• Living Well with Chronic Pain: A Heuristic Examination of Strategies used by Young Adults to Achieve Well-Being

      Bolger, Monica; Applied Health Sciences Program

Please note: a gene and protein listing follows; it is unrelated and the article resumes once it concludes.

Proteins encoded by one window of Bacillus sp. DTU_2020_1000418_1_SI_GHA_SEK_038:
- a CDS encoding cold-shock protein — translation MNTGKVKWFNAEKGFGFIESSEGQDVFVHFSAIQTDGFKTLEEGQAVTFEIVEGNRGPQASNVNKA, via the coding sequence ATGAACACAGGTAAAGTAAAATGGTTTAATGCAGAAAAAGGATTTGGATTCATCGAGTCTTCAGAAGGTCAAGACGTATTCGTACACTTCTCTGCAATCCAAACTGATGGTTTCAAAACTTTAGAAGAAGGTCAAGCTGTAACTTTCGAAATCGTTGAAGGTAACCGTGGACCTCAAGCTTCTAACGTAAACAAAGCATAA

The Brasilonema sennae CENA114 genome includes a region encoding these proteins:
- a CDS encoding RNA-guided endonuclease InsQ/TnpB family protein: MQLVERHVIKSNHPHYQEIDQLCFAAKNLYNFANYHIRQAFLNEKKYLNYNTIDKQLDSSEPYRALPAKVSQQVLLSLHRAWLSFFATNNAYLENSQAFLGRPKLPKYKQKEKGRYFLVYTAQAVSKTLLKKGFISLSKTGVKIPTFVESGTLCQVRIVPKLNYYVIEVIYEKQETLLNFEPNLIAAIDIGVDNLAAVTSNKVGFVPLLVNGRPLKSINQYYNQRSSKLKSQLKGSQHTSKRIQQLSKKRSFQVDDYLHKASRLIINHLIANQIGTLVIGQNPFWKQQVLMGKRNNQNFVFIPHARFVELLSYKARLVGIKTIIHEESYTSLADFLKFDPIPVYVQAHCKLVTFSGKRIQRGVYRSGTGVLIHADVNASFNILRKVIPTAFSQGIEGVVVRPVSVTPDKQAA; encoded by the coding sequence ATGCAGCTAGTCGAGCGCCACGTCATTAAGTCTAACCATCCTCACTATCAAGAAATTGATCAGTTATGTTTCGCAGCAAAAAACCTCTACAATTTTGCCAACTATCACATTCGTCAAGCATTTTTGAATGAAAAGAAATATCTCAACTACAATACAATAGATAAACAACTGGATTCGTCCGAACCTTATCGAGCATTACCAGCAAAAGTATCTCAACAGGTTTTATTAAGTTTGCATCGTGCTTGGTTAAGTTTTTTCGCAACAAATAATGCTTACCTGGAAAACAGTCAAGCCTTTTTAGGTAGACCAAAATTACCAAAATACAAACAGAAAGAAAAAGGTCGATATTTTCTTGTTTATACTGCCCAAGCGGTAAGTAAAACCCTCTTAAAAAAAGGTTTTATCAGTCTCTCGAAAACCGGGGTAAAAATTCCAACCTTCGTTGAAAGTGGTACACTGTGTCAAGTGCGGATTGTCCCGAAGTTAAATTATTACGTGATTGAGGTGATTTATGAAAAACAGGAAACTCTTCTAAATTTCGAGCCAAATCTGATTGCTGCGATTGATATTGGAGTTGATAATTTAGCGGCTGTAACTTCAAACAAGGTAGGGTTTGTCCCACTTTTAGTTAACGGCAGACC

The purpose of this research was to examine how young adults with chronic pain are living well. The scholarly literature supports the notion that chronic pain is debilitating. It is important, however, to explore what factors affect the lived experience of chronic pain for young adults, and what contributes to their ability to live well. Study findings are organized around three major steps that allowed young adults living with chronic pain to attain a state of living well: managing the crisis of chronic pain, achieving stability, and creating a baseline and exceeding the baseline towards living well. These steps facilitated growth, opportunity, and awareness to the ways in which living with chronic pain as a young adult while overcoming adversity. Utilizing a heuristic phenomenological approach, the co-researchers were able to share their lived experience followed by an intense qualitative data analysis. Upon completion of data analysis, the information revealed a moving model demonstrating living well with chronic pain. Study findings also identified key strategies for living well with chronic pain: increasing positive emotion, prioritizing personal health, hope and optimism, and increasing social connection. Each strategy facilitates movement from living with chronic pain to living a meaningful life within the parameters of their chronic pain experience. This study found that young adults living with chronic pain can engage in purposeful actions to increase their capacity to live well and achieve satisfaction with life. These findings have implications for professionals who work with individuals who live with chronic pain, particularly for the young adult demographic.